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What decides the purpose of life is simply the programme of the pleasure principle. This principle dominates the operation of the mental apparatus from the start. There can be no doubt about its efficacy, and yet its programme is at loggerheads with the whole world, with the macrocosm as much as with the microcosm.
The austere sides of life, at least of mine, which move through it like a red thread, and which one faces more and more defenselessly in old age, are not balanced to the hundredth part by the pleasurable. I will gladly admit that the same fates which have been so hard for me to bear, and still are, would have been much easier for many another person, but the mental constitution belongs to our ego, which the Creator of our existence has given us, and we can change little in it.
Speech, originally, was the device whereby Man learned, imperfectly, to transmit the thoughts and emotions of his mind. By setting up arbitrary sounds and combinations of sounds to represent certain mental nuances, he developed a method of communication--but one which in its clumsiness and thick-thumbed inadequacy degenerated all the delicacy of the mind into gross and guttural signaling.
Magister Adler was deeply moved by something higher, but now when he wants to express his thoughts in words, wants to communicate, he confuses the subjective with the objective, his altered subjective state with an external event, the dawning of a light upon him with the coming into existence of something new outside him, the falling of the veil from his eyes with his having had a revelation. Subjectively his emotion is carried to the extreme; he wants to select the most powerful expression to describe it and by means of a mental deception grasps the objective qualification: having had a revelation.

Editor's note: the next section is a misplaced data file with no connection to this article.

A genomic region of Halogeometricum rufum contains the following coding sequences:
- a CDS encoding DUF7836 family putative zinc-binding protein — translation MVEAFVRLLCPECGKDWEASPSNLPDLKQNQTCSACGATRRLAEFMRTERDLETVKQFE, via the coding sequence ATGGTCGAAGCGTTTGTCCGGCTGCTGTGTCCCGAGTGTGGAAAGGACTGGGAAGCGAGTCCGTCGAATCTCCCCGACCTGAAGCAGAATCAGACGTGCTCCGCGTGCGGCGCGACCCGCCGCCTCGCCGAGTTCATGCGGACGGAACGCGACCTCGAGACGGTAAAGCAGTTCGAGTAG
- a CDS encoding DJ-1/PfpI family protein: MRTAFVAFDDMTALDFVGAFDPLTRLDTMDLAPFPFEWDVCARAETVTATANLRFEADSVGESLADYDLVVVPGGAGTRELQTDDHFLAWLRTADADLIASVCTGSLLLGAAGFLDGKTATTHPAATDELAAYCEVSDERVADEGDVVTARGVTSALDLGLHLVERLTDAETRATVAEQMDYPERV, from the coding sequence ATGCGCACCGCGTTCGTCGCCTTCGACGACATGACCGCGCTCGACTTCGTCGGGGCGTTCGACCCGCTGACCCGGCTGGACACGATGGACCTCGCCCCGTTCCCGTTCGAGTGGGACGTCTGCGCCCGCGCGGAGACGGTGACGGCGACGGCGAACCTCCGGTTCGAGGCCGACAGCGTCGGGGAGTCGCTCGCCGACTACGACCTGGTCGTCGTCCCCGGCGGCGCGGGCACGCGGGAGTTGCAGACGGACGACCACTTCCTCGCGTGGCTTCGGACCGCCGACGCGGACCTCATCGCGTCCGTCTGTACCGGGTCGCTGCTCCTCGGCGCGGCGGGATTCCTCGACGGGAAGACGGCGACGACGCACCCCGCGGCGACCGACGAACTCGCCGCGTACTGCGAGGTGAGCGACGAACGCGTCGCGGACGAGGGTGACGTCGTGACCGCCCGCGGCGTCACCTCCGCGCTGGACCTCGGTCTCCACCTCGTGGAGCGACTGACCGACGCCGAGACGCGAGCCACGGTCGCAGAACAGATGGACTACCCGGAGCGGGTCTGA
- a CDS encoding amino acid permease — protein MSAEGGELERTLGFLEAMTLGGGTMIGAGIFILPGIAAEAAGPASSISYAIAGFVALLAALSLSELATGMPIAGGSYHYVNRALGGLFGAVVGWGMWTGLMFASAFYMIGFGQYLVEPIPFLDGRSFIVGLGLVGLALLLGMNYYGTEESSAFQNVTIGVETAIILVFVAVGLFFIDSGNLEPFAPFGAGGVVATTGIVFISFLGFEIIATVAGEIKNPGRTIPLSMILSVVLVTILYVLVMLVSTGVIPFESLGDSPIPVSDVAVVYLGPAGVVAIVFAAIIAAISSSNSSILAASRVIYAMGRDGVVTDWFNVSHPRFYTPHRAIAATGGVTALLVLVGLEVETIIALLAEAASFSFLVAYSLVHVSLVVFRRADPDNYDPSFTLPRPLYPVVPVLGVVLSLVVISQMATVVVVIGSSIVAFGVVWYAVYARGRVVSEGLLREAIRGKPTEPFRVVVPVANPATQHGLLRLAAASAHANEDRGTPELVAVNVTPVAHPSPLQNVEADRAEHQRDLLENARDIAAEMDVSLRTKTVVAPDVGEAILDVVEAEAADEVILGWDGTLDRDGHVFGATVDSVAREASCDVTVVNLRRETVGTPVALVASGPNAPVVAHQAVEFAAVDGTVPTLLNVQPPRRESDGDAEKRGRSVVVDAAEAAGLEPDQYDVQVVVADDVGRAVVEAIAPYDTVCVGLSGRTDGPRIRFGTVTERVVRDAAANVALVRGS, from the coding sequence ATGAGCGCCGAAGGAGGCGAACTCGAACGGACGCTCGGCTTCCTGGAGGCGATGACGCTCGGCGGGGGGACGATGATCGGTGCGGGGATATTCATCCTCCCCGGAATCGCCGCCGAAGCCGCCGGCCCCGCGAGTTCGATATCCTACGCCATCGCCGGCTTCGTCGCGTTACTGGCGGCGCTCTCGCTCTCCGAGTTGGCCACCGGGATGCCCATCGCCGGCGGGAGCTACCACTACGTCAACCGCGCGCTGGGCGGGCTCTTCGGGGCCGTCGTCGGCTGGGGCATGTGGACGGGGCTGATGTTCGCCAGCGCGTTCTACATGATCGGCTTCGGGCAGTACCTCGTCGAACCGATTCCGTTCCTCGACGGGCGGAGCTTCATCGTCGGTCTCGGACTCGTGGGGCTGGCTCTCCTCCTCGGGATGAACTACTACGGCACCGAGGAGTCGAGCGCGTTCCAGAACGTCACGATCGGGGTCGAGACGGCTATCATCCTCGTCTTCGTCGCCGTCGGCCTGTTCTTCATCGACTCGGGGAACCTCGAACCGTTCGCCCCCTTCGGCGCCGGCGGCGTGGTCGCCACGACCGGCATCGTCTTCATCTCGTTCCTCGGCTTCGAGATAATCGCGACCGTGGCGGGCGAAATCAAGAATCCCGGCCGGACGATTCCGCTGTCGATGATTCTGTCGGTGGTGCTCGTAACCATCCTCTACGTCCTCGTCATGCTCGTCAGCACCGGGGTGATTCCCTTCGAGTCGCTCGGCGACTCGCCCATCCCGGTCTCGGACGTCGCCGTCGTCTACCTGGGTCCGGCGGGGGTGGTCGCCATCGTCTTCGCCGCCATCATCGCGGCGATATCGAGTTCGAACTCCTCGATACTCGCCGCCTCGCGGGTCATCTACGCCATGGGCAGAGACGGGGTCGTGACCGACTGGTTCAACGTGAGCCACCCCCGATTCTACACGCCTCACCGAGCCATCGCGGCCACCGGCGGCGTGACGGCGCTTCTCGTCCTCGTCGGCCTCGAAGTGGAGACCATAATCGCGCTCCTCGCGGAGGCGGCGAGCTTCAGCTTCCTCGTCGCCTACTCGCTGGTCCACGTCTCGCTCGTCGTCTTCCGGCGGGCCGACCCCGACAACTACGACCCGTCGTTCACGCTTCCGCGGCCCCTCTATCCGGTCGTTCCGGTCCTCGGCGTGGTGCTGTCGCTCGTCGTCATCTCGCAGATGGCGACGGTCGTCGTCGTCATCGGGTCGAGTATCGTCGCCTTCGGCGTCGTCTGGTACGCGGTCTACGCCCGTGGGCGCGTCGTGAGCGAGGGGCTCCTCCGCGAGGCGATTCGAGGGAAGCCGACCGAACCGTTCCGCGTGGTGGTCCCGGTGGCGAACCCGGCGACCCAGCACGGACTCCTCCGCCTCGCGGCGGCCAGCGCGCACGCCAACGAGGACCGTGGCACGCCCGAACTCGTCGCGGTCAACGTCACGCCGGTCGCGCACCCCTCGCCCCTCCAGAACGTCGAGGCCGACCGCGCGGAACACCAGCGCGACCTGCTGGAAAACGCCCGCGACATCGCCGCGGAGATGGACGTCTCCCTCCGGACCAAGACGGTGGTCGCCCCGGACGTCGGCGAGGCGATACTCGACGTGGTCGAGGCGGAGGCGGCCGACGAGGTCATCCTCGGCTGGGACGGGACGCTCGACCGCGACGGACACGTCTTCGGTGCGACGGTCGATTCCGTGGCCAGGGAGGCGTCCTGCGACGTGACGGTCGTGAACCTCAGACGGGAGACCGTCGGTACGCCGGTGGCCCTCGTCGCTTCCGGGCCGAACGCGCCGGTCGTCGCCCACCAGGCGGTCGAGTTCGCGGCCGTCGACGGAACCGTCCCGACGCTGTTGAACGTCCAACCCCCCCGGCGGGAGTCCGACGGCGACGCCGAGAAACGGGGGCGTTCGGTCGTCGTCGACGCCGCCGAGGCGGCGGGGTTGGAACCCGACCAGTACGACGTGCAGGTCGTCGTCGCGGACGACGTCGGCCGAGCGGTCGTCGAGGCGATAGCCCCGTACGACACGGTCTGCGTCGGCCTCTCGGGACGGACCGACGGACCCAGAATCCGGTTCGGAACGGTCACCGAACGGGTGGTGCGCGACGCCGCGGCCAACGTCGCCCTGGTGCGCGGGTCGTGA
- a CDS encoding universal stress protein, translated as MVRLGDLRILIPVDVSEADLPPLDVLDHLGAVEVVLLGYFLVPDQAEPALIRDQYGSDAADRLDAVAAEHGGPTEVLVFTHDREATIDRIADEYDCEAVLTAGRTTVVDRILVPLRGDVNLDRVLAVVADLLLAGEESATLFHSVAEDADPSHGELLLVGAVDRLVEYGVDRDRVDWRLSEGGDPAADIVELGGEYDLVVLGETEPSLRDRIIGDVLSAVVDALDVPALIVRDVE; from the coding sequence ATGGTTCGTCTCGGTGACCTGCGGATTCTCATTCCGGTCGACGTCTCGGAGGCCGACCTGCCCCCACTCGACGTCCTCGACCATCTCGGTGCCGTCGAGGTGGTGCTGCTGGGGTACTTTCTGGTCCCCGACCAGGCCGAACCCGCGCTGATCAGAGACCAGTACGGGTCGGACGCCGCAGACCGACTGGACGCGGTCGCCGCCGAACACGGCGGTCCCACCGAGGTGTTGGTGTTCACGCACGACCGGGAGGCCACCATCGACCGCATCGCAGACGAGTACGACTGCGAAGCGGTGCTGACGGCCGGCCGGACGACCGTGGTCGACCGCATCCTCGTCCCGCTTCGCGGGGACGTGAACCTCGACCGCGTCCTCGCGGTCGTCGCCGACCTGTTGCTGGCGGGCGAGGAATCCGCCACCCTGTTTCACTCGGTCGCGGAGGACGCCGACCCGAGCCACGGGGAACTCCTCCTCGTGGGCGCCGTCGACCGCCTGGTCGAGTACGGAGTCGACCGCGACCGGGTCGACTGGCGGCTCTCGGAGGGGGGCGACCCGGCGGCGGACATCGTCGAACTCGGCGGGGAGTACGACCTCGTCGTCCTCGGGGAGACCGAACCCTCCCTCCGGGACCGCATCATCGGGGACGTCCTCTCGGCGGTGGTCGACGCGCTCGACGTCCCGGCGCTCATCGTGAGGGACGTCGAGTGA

It is certain that there may be extraordinary mental activity with an extremely small absolute mass of nervous matter: thus the wonderfully diversified instincts, mental powers, and affections of ants are notorious, yet their cerebral ganglia are not so large as the quarter of a small pin's head. Under this point of view, the brain of an ant is one of the most marvelous atoms of matter in the world, perhaps more so than the brain of a man.
It must be pointed out, however, that strictly speaking it is incorrect to talk of the dominance of the pleasure principle over the course of mental processes. If such a dominance existed, the immense majority of our mental processes would have to be accompanied by pleasure or to lead to pleasure, whereas universal experience completely contradicts any such conclusion.
Education, and the life of the mind generally, is a matter in which individual initiative is the chief thing needed; the function of the state should begin and end with insistence on some kind of education, and, if possible, a kind which promotes mental individualism, not a kind which happens to conform to the prejudices of government officials.